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AB0066 Cyclic phosphatidic acid (cpa) stimulates hyaluronic acid production in human osteoarthritic articular chondrocytes, and intra-articular administration of cpa suppresses pain, swelling, and cartilage destruction in rabbit experimental osteoarthritis.
  1. I. Masuda1,2,
  2. K. Okada3,
  3. S. Momohara4
  1. 1Rheumatology, Sanno Hospital
  2. 2Rheumatology, Tokyo Women’s Medical University
  3. 3SANSHO Co. Ltd
  4. 4Joint Surgery, Tokyo Women’s Medical University, Tokyo, Japan

Abstract

Background Cyclic phosphatidic acid (cPA) is one of lipid mediators, has been shown various biological effects1. On human skin fibroblasts, cPA stimulates high molecular hyaluronic acid (HA) production through up-regulating HA synthase (HAS). cPA also have shown that antinociceptive effect on animal models of acute and chronic pain2.

Objectives The aim of this study was to evaluate the effects of cPA on articular chondrocytes HA synthesis in vitro, and its in vivo effect using a rabbit model of osteoarthritis.

Methods In vitro studies were performed using human osteoarthritic chondrocytes obtained at joint replacement surgery. cPA 0-50 microM was added to chondrocyte cultures and effects of cPA on chondrocyte HA metabolism were assessed at various time points (0-48hrs). Synthesized HA in culture media was measured by sandwich ELISA using bovine nasal HA binding protein. HAS expression in chondrocytes was examined by real time PCR using specific primers to HAS1, HAS2, and HAS3. Beta-actin was used as endogenous control. In vivo experimental OA was induced in the knee joints of 12 mature rabbit knee joints by partial medial menisectomy. They were divided into two groups, and cPA (10 micro gram/rabbit) or saline were injected intra-articularly twice a week immediately after the surgery. General health, weight, pain score {weight bearing % = (weight bearing of right leg) / (right + left leg) x100}, and swelling score {swelling % = (circumference of right knee – left knee) / (left knee+ left knee) x100} of rabbits were observed once a week. At 42 days after surgery, animals were painlessly sacrificed and degenerative changes in their femoral and tibial cartilages were graded histopathologically.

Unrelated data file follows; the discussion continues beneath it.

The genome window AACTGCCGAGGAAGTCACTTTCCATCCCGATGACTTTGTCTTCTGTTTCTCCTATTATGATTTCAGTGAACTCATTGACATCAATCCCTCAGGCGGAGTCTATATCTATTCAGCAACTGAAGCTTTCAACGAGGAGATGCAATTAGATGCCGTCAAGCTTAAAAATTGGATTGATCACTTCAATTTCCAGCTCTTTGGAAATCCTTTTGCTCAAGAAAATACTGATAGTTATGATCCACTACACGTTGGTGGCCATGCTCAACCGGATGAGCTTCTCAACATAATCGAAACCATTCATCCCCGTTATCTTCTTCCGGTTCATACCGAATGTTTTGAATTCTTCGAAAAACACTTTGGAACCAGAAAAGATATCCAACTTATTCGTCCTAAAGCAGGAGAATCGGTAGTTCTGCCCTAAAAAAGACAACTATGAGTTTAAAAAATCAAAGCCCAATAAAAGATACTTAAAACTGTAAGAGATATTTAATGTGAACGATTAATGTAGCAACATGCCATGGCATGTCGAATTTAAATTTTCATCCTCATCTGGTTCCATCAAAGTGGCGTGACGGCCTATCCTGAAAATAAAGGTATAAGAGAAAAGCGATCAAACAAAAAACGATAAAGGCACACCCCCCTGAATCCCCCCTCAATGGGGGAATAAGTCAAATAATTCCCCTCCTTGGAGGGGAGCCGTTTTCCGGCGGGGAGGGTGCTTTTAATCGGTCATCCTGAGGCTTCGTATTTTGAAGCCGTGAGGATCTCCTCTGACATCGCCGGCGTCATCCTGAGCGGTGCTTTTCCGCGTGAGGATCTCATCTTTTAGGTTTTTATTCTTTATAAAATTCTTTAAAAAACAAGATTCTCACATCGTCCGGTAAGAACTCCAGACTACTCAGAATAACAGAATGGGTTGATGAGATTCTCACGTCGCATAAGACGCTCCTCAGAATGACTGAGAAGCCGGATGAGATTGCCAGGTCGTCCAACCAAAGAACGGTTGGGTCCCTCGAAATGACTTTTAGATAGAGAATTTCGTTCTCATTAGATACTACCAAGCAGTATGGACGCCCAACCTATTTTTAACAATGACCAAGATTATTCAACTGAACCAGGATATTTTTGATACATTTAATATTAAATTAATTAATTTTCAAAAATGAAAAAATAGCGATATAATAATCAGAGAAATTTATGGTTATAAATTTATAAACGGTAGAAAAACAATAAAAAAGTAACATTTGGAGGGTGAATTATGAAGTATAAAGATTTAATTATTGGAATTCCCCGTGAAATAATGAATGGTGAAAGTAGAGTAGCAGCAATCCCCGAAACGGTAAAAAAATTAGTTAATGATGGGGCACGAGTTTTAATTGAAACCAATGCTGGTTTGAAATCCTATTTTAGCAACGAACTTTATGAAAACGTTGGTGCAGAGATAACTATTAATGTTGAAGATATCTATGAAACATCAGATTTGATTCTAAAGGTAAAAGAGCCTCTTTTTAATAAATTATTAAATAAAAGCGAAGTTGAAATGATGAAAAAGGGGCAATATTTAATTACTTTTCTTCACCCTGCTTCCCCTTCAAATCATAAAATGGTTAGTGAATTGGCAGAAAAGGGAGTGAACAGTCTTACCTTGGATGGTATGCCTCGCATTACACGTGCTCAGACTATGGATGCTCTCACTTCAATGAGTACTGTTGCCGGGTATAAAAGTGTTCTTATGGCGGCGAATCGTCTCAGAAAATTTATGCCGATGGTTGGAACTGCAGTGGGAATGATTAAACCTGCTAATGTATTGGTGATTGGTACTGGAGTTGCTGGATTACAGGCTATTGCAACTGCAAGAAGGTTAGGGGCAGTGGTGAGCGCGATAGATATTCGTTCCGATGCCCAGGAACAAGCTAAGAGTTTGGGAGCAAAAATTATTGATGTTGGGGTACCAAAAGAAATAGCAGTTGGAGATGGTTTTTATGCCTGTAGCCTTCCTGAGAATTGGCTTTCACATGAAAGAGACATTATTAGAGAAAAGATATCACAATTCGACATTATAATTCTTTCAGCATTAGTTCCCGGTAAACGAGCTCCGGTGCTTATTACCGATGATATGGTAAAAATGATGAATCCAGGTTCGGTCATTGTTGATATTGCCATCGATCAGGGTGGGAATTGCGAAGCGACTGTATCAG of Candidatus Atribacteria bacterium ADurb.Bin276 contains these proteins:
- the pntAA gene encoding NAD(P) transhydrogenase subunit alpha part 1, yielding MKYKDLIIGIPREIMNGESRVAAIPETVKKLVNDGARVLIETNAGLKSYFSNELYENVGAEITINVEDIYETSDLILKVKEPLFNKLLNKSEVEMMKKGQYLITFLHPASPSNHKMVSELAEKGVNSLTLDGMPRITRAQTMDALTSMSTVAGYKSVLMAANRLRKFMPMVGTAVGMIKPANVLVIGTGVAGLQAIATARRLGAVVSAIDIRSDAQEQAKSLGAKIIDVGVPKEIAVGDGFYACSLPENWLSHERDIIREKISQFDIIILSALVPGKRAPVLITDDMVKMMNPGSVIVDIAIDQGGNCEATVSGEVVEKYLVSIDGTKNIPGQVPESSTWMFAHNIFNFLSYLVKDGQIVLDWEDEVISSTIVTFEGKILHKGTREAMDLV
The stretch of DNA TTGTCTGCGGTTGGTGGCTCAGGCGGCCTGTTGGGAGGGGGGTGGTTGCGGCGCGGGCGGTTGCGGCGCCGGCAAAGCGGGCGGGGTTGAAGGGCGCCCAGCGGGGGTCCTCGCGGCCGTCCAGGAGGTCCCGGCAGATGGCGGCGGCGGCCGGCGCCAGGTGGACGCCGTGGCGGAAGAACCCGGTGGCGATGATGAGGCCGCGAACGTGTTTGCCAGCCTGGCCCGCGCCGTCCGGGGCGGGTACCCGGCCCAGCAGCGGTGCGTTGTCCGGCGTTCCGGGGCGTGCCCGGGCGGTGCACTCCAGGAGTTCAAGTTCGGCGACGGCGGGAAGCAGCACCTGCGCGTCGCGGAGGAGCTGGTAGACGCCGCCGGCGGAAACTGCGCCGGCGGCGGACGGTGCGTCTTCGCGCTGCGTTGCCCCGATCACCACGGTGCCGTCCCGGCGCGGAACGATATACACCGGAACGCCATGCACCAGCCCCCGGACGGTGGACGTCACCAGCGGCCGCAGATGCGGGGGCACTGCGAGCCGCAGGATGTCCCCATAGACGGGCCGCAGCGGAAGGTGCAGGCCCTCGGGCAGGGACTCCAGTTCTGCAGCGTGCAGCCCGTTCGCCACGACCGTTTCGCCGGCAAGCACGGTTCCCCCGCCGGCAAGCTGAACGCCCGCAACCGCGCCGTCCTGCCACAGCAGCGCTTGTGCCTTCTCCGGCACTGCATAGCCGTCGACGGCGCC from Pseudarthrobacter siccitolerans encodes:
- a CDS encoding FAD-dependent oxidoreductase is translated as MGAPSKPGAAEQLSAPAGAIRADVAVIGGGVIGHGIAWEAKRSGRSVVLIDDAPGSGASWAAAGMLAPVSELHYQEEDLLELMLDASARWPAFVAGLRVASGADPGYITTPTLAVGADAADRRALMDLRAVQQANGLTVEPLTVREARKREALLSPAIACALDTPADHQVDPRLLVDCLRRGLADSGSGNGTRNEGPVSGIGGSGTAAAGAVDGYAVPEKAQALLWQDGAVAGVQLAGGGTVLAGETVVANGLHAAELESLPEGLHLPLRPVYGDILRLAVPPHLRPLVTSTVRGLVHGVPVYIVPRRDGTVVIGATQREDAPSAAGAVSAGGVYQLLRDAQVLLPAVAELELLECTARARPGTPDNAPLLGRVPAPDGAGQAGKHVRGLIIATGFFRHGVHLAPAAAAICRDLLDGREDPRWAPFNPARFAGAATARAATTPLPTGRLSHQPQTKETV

Results cPA stimulated HA synthesis of articular chondrocytes as time and dose-dependent manner in vitro. 50 microM cPA increased HA production three times more than control at 48 hours. HAS2 gene was up-regulated as dose–dependent manner and kept increased through the time. HAS1 and HAS3 up-regulated temporally at 2 hours after addition, but down at 4 hours. There was no difference from control on HYAL expression. In vivo study, cPA-treated rabbit showed significant less pain score (20% more weight bearing than control), and dramatic reduce of swelling score than control (p=0.0164). The histological score of cartilage degeneration was significantly less with cPA administration (cPA 8.33±2.51 vs. control 14.33±2.33; p=0.0649).

Conclusions These results indicated that cPA had stimulatory effects on HA synthesis by articular chondrocytes in vitro. In vivo study using rabbit experimental OA model indicated that cPA not only had stimulatory effects on endogenous HA synthesis, but also might have anti-nociceptive and anti-inflammatory effect, and was very effective in suppression of cartilage degeneration in early OA.

Molecular mechanism of cPA to prevent cartilage degeneration remains to be elucidated, however, further study should be warranted for cPA as a novel candidate for therapeutic agent of OA.

  1. Murakami-Murofushi K, et al. BBA-Mol Cell Biol Lipid 2002; 1582:1-7.

  2. Kakiuchi Y, et al. Mol Pain 2011; 7: 33-43.

Disclosure of Interest None Declared

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